Did you know sharks and stingrays are fish? They differ in a few ways from tuna, clownfish, and other typical fish you might find in the ocean, though: while the latter are bony fish, sharks, rays, chimaeras, lampreys, and hagfish are cartilaginous fish. Bony fish are so named because they have internal skeletons which are partly or wholly made of bone. Cartilaginous fish, however, have skeletons made of cartilage, a tough, flexible tissue.
Fish have vital organs—such as a heart—like other vertebrates, but have fins instead of legs and gills instead of lungs. Bony fish have a gill cover, called an operculum; sharks and other cartilaginous fish (except chimaeras) do not have gill covers. Oxygen from the water comes in through the gills and is brought into contact with the fish’s blood and circulated throughout the body.
Usually bony fish have two dorsal fins along their backs, a caudal fin on their tails, and an anal fin on the their bellies near their tail. They also have a pectoral fin on each side (roughly where a shoulder would be) and a pair of pelvic fins on their bellies below the pectoral fins, which are used for steering and balance. Sharks have similar fins, designed to make them powerful swimmers.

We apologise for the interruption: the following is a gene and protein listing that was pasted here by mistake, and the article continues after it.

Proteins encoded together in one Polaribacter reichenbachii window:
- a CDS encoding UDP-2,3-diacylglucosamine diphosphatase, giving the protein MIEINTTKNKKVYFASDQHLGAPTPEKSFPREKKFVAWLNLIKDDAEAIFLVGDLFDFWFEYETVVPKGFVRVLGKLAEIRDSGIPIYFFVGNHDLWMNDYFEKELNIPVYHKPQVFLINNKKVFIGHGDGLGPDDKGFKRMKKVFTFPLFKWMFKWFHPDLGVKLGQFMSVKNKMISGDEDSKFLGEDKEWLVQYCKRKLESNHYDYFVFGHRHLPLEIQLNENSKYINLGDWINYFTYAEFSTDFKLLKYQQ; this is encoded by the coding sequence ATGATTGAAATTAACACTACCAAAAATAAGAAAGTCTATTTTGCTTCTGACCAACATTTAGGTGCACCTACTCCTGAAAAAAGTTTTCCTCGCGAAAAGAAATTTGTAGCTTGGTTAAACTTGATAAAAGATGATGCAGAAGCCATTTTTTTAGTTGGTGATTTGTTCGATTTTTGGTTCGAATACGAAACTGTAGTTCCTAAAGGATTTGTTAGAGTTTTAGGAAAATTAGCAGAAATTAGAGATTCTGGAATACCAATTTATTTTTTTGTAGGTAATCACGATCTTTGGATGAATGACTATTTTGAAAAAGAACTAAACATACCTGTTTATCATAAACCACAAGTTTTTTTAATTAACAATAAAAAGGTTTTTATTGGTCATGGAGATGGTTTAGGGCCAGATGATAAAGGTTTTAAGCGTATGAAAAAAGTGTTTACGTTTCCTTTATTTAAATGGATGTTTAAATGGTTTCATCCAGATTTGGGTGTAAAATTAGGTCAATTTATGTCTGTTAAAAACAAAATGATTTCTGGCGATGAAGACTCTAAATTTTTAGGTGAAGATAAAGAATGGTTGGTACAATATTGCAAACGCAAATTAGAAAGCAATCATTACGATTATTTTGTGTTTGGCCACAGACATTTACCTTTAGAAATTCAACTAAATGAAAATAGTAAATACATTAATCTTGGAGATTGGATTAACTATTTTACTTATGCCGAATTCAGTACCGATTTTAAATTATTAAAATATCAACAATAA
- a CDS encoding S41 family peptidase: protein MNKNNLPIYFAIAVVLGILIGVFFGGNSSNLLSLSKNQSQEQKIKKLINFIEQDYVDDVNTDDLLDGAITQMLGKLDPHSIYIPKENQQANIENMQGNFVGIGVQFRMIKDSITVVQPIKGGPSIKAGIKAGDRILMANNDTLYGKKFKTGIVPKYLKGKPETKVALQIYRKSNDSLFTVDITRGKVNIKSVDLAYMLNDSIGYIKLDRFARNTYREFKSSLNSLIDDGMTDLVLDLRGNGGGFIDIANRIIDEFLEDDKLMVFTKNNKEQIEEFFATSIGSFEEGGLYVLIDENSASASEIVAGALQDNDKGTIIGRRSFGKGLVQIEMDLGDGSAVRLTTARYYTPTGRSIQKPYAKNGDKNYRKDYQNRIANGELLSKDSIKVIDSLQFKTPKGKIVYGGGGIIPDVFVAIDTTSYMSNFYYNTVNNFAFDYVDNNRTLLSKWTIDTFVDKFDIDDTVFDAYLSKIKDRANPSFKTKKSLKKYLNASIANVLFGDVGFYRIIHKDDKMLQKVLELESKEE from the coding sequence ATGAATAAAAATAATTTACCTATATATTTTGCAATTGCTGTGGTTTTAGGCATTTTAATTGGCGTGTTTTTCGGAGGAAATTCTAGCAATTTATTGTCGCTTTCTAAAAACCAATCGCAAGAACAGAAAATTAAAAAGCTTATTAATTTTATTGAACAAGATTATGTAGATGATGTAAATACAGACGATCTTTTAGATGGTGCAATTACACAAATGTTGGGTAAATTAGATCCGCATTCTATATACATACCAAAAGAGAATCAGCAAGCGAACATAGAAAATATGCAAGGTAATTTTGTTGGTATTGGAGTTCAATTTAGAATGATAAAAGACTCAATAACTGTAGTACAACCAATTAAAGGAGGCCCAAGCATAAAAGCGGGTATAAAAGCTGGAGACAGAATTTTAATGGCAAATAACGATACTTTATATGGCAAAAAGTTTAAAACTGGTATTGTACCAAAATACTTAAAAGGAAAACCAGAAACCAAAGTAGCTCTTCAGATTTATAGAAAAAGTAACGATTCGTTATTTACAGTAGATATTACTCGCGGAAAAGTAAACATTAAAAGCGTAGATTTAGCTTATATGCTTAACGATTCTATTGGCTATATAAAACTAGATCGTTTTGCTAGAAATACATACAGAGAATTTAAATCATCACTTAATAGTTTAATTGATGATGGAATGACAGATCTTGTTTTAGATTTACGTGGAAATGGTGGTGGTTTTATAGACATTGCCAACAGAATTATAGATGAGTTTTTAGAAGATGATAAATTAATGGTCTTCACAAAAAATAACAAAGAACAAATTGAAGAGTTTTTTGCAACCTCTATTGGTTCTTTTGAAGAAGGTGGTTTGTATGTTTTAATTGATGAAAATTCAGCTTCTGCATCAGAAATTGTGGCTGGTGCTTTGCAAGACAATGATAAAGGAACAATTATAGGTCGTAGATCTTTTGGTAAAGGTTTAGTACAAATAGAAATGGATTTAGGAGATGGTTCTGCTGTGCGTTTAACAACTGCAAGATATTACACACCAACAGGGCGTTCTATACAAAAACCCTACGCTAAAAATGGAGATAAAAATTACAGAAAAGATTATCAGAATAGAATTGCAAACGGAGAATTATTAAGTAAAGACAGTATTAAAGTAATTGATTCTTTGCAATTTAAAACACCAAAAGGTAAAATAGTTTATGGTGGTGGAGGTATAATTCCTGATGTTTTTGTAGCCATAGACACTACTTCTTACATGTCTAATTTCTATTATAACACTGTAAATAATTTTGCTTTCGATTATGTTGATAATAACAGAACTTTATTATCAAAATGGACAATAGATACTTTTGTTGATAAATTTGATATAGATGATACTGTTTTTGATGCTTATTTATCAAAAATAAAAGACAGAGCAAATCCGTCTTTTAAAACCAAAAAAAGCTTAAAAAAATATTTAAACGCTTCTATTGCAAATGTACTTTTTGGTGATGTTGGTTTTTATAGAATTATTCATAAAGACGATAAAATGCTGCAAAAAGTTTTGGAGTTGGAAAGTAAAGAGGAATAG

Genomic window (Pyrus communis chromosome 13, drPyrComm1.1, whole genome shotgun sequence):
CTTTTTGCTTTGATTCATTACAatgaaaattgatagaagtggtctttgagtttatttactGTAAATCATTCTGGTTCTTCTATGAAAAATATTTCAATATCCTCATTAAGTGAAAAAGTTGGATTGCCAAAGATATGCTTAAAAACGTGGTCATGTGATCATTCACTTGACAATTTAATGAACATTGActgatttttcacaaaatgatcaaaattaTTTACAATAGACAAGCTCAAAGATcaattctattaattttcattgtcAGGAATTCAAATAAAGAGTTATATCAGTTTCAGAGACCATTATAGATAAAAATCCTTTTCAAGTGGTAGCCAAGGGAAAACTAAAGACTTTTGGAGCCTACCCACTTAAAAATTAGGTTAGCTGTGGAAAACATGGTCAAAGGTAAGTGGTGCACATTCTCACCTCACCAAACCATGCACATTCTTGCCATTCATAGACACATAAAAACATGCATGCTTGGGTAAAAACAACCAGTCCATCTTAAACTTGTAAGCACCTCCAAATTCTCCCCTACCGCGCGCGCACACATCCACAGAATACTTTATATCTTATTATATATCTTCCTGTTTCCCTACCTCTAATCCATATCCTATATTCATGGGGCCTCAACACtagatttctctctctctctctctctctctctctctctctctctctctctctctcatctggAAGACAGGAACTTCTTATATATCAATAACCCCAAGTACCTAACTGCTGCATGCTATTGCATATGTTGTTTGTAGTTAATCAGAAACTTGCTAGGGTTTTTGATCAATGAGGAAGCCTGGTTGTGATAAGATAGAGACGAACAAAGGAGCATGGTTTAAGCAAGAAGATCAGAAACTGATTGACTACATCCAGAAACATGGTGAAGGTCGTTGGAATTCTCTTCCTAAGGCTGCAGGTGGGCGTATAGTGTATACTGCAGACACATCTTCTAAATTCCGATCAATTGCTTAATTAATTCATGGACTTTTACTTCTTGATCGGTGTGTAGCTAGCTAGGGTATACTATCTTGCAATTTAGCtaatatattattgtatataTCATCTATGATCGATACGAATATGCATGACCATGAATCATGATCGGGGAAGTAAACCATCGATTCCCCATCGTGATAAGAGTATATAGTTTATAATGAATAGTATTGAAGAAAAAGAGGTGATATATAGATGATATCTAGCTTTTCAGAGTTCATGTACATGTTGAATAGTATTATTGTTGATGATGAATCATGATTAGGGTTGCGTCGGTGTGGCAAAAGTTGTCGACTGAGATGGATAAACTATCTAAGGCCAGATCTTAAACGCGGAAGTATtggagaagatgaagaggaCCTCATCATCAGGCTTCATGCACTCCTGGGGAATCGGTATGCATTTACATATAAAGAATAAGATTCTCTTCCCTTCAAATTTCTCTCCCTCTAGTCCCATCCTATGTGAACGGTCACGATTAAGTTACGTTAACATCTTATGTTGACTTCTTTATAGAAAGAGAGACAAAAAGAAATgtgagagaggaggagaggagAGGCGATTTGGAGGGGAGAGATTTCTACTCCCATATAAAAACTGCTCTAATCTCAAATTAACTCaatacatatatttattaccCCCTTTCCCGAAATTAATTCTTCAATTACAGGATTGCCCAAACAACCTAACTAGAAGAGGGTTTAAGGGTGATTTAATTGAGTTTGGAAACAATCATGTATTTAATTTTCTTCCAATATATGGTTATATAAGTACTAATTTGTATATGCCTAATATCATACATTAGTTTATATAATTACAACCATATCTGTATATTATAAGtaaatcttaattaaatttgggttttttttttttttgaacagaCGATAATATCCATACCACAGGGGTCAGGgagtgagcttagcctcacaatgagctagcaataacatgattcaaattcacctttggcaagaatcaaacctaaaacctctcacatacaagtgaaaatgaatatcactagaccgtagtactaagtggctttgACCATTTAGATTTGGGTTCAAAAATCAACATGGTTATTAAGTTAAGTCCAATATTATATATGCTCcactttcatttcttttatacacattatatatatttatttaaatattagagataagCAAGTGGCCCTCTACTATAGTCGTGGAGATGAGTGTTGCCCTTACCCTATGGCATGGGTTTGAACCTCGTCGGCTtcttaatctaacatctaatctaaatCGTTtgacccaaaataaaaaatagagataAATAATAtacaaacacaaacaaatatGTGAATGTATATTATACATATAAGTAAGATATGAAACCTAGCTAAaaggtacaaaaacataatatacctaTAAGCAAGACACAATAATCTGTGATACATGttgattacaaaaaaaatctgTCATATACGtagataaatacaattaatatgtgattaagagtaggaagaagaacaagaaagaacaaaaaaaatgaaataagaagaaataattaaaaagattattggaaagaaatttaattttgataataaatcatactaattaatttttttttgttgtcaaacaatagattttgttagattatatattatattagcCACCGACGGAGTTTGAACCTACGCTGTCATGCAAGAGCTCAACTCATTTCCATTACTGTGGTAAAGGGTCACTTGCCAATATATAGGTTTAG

Bony fish reproduce by external fertilization: the female’s spawn is fertilized by sperm and hatches into fry, or young fish. Sharks, on the other hand, have complex reproductive systems—they reproduce by internal fertilization and some shark species, as well as manta rays, give live birth.
Besides their reputation, sharks have some unusual features: in addition to having a flexible jaw, they have teeth that are constantly falling out and being replaced. They also have a stomach that expands to hold what they’ve eaten! Sharks are nearsighted, but have a very sharp sense of smell, which is why the smell of blood can so excite them.
Rays, skates, and sawfish—generally grouped together as rays—breathe through openings called spiracles that are located behind their eyes. Stingrays, as their name implies, can be very harmful to people; but giant manta rays (or devilfish) are a minimum threat to anything bigger than a shrimp or small fish, even though they can weigh up to 3,000 pounds!
Rays look downright nice compared to the other group of cartilaginous fish. Lampreys and hagfish, who belong to a separate division of cartilaginous fish, do not have jaws. Lampreys are parasites—they live off of larger animals—and hagfish are scavengers, eating dead organisms.
If you want to get some hands-on experience while learning more about fish, we recommend dissecting a perch and dogfish. The perch is typical of bony fish and the dogfish, a small shark, is typical of cartilaginous fish.